If the wraps are suspected of causing staining of the instruments they can easily be checked for laundry residues. There is a simple test to determine if the wraps are alkaline or acidic in nature. This involves boiling deionized water and determining its initial pH. A sample of the wrap is then immersed in the boiling water and boiled for another set time period. After this time period the pH is checked again. A difference between the initial and final pH of more than 0.5 pH units indicates there is residue present. If the final pH is 0.5 units greater than the initial pH, the residue is alkaline in nature; if the pH is 0.5 units less than the initial pH, the residue is acidic in nature.

Additionally, if the water is foamy after boiling the wrap, there may be detergent residues present. If the linens are found to be acidic, alkaline, or if there are detergent residues present, the laundry should be consulted to make sure proper procedures are being taken to avoid and eliminate these problems.

Another cause of damage to passive layers is hard-water deposits.1 These hard-water deposits can form on instruments either from using detergents that are not hard-water tolerant or from rinsing instruments with water other than deionized or softened water. If instruments are rinsed with water other than deionized or softened water, deposits will form on the instruments that can entrap other harmful water chemicals. These deposits can act as seed points for corrosion to occur.

Flash sterilization can also eventually cause damage to passive layers. This occurs primarily because of the rapid temperature change that the surface experiences during flash sterilization. While flash sterilization has become a somewhat normal procedure in many healthcare facilities, it should only be used in cases where other forms of sterilization are not available or applicable.

Spotting, Staining, and Corrosion

What is meant by spotting, staining, and corrosion? Spots are loose or semi-adherent deposits on the surface of instruments (Figure 2). These typically may be wiped off with a cloth with minimal friction. Instruments generally are not physically or chemically affected by spots if they are removed. Water mineral deposits, chemical residues, steam residues, and poor soil removal can cause spots.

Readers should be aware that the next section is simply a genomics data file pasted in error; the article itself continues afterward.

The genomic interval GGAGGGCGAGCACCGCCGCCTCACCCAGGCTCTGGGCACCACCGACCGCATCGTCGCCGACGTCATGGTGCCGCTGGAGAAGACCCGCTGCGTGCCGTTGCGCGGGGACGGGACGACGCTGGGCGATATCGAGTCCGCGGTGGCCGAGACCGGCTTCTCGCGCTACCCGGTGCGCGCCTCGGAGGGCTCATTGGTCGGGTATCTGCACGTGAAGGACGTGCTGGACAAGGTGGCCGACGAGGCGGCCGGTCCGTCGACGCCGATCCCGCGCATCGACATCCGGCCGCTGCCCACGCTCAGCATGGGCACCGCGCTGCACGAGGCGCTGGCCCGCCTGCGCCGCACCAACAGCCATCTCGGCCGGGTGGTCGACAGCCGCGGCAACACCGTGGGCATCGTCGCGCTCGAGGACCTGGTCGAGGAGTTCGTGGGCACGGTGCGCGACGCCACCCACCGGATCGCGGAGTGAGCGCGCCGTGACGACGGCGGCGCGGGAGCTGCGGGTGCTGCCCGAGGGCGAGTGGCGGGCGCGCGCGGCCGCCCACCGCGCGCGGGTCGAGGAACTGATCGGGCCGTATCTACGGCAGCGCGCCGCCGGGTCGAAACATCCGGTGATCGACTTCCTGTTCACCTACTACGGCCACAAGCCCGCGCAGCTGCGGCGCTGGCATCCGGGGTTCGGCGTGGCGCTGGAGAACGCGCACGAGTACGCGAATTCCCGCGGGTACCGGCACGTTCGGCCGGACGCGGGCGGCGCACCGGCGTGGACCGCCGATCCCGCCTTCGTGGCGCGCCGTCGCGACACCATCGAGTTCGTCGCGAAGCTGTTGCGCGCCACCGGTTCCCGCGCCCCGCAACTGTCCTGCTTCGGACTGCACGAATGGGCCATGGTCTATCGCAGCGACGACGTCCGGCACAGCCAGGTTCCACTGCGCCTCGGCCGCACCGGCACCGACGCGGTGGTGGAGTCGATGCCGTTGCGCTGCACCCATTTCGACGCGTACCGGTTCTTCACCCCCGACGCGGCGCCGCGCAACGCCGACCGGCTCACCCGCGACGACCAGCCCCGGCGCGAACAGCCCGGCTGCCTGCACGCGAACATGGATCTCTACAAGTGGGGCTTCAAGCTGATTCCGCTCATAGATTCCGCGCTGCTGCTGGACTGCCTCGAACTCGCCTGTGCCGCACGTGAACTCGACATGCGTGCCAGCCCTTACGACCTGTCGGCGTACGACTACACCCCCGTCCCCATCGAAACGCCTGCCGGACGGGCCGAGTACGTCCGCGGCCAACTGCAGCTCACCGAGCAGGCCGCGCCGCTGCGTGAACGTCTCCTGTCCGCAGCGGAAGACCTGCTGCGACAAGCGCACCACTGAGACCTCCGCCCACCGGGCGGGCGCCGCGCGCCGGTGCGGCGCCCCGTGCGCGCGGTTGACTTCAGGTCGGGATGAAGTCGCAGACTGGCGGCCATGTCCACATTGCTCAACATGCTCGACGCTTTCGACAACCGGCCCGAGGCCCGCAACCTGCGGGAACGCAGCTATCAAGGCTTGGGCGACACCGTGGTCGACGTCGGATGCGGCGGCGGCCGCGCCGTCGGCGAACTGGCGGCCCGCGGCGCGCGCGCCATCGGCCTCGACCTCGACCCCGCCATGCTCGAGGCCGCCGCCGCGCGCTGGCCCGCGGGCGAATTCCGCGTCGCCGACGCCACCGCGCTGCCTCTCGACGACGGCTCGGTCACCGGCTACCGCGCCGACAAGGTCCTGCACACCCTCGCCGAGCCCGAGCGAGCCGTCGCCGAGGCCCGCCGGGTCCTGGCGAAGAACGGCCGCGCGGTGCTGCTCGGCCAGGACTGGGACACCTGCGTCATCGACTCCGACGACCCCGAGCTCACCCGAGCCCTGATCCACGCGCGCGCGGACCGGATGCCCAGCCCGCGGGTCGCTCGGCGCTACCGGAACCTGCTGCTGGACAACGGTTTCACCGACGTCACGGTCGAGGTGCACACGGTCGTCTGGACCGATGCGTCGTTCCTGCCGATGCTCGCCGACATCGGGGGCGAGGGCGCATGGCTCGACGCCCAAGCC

Water mineral spotting can be avoided through the use of deionized water or softened water in the final rinse. The use of high-quality cleaning chemicals can avoid mineral deposit formation during the wash cycle. However, cleaning chemicals can cause spots themselves if they are not hard-water tolerant. The use of cleaning chemicals outside the recommended dilution rates may also cause spotting. Equipment should be maintained so that the appropriate amounts of cleaning chemicals are fed into the washer.

Spotting as a result of steam impurities can be avoided by making sure that the steam quality is kept high. This can be done by making sure that the steam and boiler water are monitored on a regular basis. Inadequate maintenance of the boiler can cause boiler chemicals to be carried over into the steam system. This will cause spotting to occur on instruments. It is also important to clean any filters and traps that are associated with steam sterilizers. Additionally, steam lines should be flushed after any major adjustments to the boiler.